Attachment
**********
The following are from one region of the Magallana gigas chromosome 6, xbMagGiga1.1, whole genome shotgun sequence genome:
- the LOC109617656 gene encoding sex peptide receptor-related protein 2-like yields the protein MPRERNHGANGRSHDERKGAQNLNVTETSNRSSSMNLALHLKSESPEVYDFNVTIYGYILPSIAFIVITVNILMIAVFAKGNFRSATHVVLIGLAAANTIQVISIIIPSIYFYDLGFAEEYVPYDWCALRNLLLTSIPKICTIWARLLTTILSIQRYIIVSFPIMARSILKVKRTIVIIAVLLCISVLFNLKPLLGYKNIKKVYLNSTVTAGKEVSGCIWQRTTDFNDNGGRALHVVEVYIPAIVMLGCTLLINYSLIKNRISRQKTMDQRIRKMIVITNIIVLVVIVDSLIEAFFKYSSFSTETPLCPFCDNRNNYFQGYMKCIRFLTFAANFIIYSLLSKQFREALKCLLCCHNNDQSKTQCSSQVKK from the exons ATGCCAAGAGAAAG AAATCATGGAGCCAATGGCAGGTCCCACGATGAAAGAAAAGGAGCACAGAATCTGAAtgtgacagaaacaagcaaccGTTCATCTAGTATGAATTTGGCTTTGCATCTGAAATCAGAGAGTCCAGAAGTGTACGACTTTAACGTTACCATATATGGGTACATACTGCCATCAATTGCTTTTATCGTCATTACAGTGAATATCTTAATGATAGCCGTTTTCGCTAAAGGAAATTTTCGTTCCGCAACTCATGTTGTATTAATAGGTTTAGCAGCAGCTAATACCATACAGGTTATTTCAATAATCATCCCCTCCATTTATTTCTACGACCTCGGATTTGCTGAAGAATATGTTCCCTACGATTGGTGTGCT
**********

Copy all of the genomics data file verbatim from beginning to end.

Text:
The following are from one region of the Magallana gigas chromosome 6, xbMagGiga1.1, whole genome shotgun sequence genome:
- the LOC109617656 gene encoding sex peptide receptor-related protein 2-like yields the protein MPRERNHGANGRSHDERKGAQNLNVTETSNRSSSMNLALHLKSESPEVYDFNVTIYGYILPSIAFIVITVNILMIAVFAKGNFRSATHVVLIGLAAANTIQVISIIIPSIYFYDLGFAEEYVPYDWCALRNLLLTSIPKICTIWARLLTTILSIQRYIIVSFPIMARSILKVKRTIVIIAVLLCISVLFNLKPLLGYKNIKKVYLNSTVTAGKEVSGCIWQRTTDFNDNGGRALHVVEVYIPAIVMLGCTLLINYSLIKNRISRQKTMDQRIRKMIVITNIIVLVVIVDSLIEAFFKYSSFSTETPLCPFCDNRNNYFQGYMKCIRFLTFAANFIIYSLLSKQFREALKCLLCCHNNDQSKTQCSSQVKK from the exons ATGCCAAGAGAAAG AAATCATGGAGCCAATGGCAGGTCCCACGATGAAAGAAAAGGAGCACAGAATCTGAAtgtgacagaaacaagcaaccGTTCATCTAGTATGAATTTGGCTTTGCATCTGAAATCAGAGAGTCCAGAAGTGTACGACTTTAACGTTACCATATATGGGTACATACTGCCATCAATTGCTTTTATCGTCATTACAGTGAATATCTTAATGATAGCCGTTTTCGCTAAAGGAAATTTTCGTTCCGCAACTCATGTTGTATTAATAGGTTTAGCAGCAGCTAATACCATACAGGTTATTTCAATAATCATCCCCTCCATTTATTTCTACGACCTCGGATTTGCTGAAGAATATGTTCCCTACGATTGGTGTGCT